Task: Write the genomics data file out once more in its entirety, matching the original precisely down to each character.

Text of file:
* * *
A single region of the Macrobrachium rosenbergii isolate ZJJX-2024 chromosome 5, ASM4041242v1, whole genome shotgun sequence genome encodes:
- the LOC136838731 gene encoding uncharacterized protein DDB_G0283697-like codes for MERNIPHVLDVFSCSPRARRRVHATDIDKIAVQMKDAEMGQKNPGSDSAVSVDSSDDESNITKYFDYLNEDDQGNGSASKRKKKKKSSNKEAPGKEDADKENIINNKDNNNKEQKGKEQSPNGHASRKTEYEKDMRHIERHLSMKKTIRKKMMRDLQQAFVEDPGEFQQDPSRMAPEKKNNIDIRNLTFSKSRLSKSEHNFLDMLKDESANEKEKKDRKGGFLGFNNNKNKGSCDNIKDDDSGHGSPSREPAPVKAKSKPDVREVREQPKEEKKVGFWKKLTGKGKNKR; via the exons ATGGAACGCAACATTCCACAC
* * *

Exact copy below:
A single region of the Macrobrachium rosenbergii isolate ZJJX-2024 chromosome 5, ASM4041242v1, whole genome shotgun sequence genome encodes:
- the LOC136838731 gene encoding uncharacterized protein DDB_G0283697-like codes for MERNIPHVLDVFSCSPRARRRVHATDIDKIAVQMKDAEMGQKNPGSDSAVSVDSSDDESNITKYFDYLNEDDQGNGSASKRKKKKKSSNKEAPGKEDADKENIINNKDNNNKEQKGKEQSPNGHASRKTEYEKDMRHIERHLSMKKTIRKKMMRDLQQAFVEDPGEFQQDPSRMAPEKKNNIDIRNLTFSKSRLSKSEHNFLDMLKDESANEKEKKDRKGGFLGFNNNKNKGSCDNIKDDDSGHGSPSREPAPVKAKSKPDVREVREQPKEEKKVGFWKKLTGKGKNKR; via the exons ATGGAACGCAACATTCCACAC